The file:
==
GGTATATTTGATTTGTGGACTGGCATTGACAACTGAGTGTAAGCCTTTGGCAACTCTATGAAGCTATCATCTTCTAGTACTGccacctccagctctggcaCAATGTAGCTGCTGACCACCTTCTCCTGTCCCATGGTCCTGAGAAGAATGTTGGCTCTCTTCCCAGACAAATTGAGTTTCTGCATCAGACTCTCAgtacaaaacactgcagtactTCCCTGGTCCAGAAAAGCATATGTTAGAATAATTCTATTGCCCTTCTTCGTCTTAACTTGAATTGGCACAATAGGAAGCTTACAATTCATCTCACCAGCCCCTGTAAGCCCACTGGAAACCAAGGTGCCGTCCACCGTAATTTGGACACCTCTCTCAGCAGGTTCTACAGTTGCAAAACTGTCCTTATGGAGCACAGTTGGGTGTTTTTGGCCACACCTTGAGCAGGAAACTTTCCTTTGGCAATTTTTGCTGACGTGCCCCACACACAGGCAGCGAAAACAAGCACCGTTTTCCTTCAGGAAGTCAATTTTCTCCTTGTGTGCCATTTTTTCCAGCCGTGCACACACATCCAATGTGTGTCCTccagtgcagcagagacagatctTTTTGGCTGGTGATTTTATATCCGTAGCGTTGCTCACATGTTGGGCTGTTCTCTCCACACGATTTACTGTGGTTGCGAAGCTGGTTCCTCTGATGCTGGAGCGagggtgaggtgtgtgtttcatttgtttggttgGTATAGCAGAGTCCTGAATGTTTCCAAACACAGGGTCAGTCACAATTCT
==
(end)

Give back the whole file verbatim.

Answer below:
GGTATATTTGATTTGTGGACTGGCATTGACAACTGAGTGTAAGCCTTTGGCAACTCTATGAAGCTATCATCTTCTAGTACTGccacctccagctctggcaCAATGTAGCTGCTGACCACCTTCTCCTGTCCCATGGTCCTGAGAAGAATGTTGGCTCTCTTCCCAGACAAATTGAGTTTCTGCATCAGACTCTCAgtacaaaacactgcagtactTCCCTGGTCCAGAAAAGCATATGTTAGAATAATTCTATTGCCCTTCTTCGTCTTAACTTGAATTGGCACAATAGGAAGCTTACAATTCATCTCACCAGCCCCTGTAAGCCCACTGGAAACCAAGGTGCCGTCCACCGTAATTTGGACACCTCTCTCAGCAGGTTCTACAGTTGCAAAACTGTCCTTATGGAGCACAGTTGGGTGTTTTTGGCCACACCTTGAGCAGGAAACTTTCCTTTGGCAATTTTTGCTGACGTGCCCCACACACAGGCAGCGAAAACAAGCACCGTTTTCCTTCAGGAAGTCAATTTTCTCCTTGTGTGCCATTTTTTCCAGCCGTGCACACACATCCAATGTGTGTCCTccagtgcagcagagacagatctTTTTGGCTGGTGATTTTATATCCGTAGCGTTGCTCACATGTTGGGCTGTTCTCTCCACACGATTTACTGTGGTTGCGAAGCTGGTTCCTCTGATGCTGGAGCGagggtgaggtgtgtgtttcatttgtttggttgGTATAGCAGAGTCCTGAATGTTTCCAAACACAGGGTCAGTCACAATTCT